19. Slice into 2 separate stories

  20. Slice those stories further

  21. • Agility relies on small chunks, so useful to have

    a consistent and explicit way of creating them • Improve ready-ness and done-ness • Focus on delivering more frequent slices of value • No need to explicitly estimate or re-estimate Why use a Slicing Heuristic?
  22. • Story points are ambiguous, time isn’t • Explicit policy,

    so can be inspected and adapted to narrow control limits • Outliers can be addressed at standup or retro Why use a Slicing Heuristic?
  23. • Exposes goals from solutions and vice versa • Slices

    not necessarily “smaller” than thing we sliced, but multiply our options Slicing creates options
  24. • KEEP TEAMS TOGETHER • ENABLE CONTINUOUS DELIVERY • NO

    LONG PROJECTS / PROJECT THINKING • DRIP FUND (MULTIPLE OPTIONS) • BUILD THINGS ON DEMAND, DELIVER AS SOON AS THEY ARE READY • FLEXIBLE CONTRACTS Portfolio #NoEstimates
  25. Present a business case Approved as viable option Team assigned

    Timeboxed experiment Is initiative still valuable enough? NO Initiative prioritised YES + Team(s) if required Frequent delivery & feedback loop Stop Choosing what to do
  26. Scaling up and down

  27. Questions

  28. What is and isn’t estimating, given people form and act

    on expectations of an uncertain future every day? Question 1
  29. • Estimating = Giving ranges of actual or relative time

    based on past observation, WIP, team size, etc. • Guessing = New teams, with competing priorities, asked to give single dates in unfamiliar domains • There is nothing intrinsically wrong with estimating, so long as we: ◦ Understand its limitations ◦ Use it only in appropriate situations ◦ Don’t rely on it for big up front decision making ◦ Update our estimates (and everyone’s expectations) based on real data frequently Answer 1
  30. Why would we choose not to judge likely outcomes if

    worthwhile human endeavours necessarily carry risk? Question 2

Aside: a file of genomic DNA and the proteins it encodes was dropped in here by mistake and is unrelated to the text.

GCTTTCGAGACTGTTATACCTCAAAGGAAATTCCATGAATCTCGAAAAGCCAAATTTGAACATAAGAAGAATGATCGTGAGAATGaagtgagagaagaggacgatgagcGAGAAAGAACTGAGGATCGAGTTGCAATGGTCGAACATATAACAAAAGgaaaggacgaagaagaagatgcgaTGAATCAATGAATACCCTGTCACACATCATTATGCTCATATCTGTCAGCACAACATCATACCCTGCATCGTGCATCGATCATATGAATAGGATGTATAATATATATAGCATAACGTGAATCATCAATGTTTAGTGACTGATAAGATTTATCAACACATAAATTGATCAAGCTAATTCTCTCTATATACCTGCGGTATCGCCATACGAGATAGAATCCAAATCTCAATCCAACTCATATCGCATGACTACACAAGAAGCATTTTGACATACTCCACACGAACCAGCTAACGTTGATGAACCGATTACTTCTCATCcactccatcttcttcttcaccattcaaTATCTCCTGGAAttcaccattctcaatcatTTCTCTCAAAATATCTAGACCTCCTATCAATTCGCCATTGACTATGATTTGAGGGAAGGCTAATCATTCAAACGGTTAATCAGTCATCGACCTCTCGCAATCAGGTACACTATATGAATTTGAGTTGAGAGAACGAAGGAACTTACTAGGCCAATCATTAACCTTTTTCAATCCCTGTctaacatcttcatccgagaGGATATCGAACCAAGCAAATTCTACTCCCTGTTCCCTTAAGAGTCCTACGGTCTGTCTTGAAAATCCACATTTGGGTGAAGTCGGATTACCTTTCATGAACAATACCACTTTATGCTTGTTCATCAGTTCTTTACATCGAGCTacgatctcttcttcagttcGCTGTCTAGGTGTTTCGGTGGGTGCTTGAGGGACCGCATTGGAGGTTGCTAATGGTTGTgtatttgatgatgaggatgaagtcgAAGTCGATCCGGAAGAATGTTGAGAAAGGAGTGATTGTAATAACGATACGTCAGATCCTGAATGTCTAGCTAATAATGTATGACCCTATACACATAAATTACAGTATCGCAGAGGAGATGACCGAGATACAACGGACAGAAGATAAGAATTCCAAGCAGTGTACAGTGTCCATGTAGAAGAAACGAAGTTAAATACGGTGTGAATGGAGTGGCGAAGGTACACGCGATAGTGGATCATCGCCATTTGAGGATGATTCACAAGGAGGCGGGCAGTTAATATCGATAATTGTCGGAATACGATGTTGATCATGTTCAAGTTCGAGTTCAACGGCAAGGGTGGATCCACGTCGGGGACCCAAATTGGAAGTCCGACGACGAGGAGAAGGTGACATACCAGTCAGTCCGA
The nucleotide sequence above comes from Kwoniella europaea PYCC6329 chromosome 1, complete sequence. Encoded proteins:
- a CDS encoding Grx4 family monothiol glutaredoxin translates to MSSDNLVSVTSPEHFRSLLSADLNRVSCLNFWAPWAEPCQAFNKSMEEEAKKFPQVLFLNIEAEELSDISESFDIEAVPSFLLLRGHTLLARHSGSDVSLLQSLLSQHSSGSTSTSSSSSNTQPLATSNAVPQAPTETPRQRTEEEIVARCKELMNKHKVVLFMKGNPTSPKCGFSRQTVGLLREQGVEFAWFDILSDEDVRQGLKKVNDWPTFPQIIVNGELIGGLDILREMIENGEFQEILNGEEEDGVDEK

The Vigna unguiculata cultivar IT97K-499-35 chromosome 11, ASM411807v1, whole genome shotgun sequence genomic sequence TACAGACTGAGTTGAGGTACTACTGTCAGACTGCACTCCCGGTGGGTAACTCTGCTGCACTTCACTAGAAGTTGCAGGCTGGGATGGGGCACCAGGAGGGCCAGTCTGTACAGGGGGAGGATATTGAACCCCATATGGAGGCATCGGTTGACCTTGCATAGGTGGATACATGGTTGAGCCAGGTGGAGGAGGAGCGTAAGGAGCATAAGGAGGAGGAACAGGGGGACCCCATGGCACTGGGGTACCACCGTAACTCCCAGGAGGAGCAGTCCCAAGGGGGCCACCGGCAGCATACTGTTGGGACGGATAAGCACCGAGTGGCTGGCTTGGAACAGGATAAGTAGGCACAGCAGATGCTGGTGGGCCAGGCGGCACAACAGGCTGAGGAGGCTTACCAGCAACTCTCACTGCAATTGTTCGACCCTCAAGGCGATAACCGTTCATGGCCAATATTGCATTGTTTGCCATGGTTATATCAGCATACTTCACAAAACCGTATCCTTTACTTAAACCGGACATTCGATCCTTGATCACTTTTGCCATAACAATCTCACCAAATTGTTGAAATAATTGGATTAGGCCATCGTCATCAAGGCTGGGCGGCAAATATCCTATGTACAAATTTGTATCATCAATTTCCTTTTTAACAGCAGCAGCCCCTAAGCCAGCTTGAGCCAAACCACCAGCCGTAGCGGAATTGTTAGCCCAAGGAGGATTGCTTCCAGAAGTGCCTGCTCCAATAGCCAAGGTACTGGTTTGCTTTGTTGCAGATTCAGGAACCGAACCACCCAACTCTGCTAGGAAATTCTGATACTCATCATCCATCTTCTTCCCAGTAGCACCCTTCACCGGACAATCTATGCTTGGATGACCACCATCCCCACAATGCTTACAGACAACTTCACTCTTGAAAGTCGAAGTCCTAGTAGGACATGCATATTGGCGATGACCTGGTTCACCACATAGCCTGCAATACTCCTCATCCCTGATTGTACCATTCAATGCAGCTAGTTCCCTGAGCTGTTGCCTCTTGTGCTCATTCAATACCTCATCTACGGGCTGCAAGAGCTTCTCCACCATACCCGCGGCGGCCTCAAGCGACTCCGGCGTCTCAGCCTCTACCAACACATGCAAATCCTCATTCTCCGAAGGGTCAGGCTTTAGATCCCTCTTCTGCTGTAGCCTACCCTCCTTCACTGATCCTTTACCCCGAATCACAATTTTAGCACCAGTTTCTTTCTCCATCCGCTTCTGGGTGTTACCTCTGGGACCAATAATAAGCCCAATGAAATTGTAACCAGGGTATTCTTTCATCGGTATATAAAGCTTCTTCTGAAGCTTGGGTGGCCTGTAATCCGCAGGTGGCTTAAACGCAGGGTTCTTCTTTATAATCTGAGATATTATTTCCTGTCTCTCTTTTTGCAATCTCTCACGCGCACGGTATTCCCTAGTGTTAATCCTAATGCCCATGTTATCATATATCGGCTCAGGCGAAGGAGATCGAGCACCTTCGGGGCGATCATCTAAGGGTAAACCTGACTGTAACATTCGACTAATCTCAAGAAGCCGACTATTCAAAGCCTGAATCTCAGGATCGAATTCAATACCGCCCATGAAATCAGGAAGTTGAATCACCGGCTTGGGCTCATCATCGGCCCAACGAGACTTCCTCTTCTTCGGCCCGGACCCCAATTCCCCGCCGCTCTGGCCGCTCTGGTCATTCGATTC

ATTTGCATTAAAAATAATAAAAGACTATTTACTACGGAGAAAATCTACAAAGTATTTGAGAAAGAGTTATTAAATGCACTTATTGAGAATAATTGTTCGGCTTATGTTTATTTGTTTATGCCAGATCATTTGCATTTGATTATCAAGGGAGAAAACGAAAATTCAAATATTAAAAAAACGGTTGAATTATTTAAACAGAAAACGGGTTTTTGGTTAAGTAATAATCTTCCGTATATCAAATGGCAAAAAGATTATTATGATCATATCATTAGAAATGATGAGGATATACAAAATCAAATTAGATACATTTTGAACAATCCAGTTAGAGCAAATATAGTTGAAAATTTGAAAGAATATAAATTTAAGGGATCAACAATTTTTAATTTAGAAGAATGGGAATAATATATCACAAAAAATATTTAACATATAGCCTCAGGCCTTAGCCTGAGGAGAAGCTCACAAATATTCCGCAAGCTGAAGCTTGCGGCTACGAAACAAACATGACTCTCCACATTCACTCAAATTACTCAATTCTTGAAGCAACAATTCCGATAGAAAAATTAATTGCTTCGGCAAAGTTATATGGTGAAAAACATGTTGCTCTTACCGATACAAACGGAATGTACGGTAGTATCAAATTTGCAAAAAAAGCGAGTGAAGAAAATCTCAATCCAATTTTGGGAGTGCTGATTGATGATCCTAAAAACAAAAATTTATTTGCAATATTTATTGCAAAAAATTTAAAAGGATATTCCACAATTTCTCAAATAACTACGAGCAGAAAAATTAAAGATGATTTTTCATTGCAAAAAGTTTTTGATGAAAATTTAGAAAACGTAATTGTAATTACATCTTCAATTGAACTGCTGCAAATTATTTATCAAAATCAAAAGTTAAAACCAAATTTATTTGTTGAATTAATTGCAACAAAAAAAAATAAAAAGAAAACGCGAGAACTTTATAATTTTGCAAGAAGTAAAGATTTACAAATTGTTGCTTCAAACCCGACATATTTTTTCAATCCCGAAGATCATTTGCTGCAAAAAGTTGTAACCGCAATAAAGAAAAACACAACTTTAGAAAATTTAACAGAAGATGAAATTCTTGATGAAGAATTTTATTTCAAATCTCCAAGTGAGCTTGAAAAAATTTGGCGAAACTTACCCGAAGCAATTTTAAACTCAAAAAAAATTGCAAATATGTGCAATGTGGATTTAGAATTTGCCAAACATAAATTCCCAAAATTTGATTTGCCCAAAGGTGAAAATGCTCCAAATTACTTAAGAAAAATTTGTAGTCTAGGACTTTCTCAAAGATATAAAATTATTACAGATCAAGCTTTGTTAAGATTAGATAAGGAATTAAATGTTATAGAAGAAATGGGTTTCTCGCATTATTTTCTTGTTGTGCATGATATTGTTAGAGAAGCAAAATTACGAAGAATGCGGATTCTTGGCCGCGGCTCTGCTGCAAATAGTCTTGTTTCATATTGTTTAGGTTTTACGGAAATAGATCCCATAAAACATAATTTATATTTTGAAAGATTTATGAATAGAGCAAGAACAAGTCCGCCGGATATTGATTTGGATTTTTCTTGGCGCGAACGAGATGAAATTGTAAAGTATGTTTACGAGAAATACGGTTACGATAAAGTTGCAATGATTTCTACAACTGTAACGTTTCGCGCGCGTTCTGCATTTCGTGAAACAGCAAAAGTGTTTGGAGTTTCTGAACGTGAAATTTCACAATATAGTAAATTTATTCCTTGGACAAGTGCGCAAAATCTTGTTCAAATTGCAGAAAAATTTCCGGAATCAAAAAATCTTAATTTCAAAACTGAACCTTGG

31. • #NoEstimates is about alternatives to estimating the cost of

    delivering software, not the value it generates • We must hypothesise (estimate) the value of things in order to decide if we will pursue them • My argument is that rather than estimate cost we can control (fix) it in “drips” using fixed Agile teams • Delivery of working software allows us to reassess value iteratively based on the reality of user / stakeholder feedback and market conditions Answer 2
  32. If we elect not to take on the risk of

    predicting an uncertain future, who do we think should, and why? Question 3
  33. • We should embrace the delicious uncertainty of software, be

    excellent in what we do and aim to delight rather than “meet requirements” • Software products and services have ongoing value, so the final cost and value can never be known up front • We can’t fix price and scope, but we can work collaboratively and continuously with our customers to build the best possible result for budget or time constraint • We can provide flexible pricing and termination options to our customers based on similar past work Answer 3
  34. Off the shelf library software costs $50k. We could try

    building our own at $2,500/day but might fail. What should we do? Question 4
  35. • Answer depends on many things like whether we have

    an established team, are we capable of delivering features every few days, etc. • Need to establish the problem rather than decide between solutions; Do we need the software at all? • What are the consequences of spending more than the OTS product costs? Is the $50k a constraint? • How would ongoing maintenance costs compare? Answer 4
  36. • 4 weeks not far into the future, so probably

    have an instant sense of “Is it possible?” and “Can we build something better?” ◦ Do we know enough about the domain? ◦ What are minimum features we need? ◦ How many people do we have? ◦ Do we have any other WIP? Answer 4 (contd)
  37. Neil Killick, Agile Coach / Trainer neilkillick.com / iterative.com.au neil_killick

    Copyright Neil Killick, Iterative, 2013